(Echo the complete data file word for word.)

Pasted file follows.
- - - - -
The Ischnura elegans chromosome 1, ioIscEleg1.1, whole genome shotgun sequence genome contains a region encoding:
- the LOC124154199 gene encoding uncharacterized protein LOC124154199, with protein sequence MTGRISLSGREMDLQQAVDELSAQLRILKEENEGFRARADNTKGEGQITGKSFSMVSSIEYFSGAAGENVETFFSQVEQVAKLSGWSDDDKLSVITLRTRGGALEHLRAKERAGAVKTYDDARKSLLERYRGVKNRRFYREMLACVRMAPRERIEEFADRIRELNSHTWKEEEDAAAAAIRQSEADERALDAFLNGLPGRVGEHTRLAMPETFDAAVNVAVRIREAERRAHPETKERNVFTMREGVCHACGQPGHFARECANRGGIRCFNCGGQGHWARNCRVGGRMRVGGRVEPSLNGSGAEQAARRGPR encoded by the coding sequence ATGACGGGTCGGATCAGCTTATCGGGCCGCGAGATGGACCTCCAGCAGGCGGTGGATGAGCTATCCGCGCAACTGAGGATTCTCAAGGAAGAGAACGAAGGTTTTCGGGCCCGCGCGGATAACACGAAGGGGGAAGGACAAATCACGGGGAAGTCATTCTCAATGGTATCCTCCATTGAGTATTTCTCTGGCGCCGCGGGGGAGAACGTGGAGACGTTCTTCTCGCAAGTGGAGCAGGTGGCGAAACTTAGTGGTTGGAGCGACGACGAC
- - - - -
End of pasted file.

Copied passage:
The Ischnura elegans chromosome 1, ioIscEleg1.1, whole genome shotgun sequence genome contains a region encoding:
- the LOC124154199 gene encoding uncharacterized protein LOC124154199, with protein sequence MTGRISLSGREMDLQQAVDELSAQLRILKEENEGFRARADNTKGEGQITGKSFSMVSSIEYFSGAAGENVETFFSQVEQVAKLSGWSDDDKLSVITLRTRGGALEHLRAKERAGAVKTYDDARKSLLERYRGVKNRRFYREMLACVRMAPRERIEEFADRIRELNSHTWKEEEDAAAAAIRQSEADERALDAFLNGLPGRVGEHTRLAMPETFDAAVNVAVRIREAERRAHPETKERNVFTMREGVCHACGQPGHFARECANRGGIRCFNCGGQGHWARNCRVGGRMRVGGRVEPSLNGSGAEQAARRGPR encoded by the coding sequence ATGACGGGTCGGATCAGCTTATCGGGCCGCGAGATGGACCTCCAGCAGGCGGTGGATGAGCTATCCGCGCAACTGAGGATTCTCAAGGAAGAGAACGAAGGTTTTCGGGCCCGCGCGGATAACACGAAGGGGGAAGGACAAATCACGGGGAAGTCATTCTCAATGGTATCCTCCATTGAGTATTTCTCTGGCGCCGCGGGGGAGAACGTGGAGACGTTCTTCTCGCAAGTGGAGCAGGTGGCGAAACTTAGTGGTTGGAGCGACGACGAC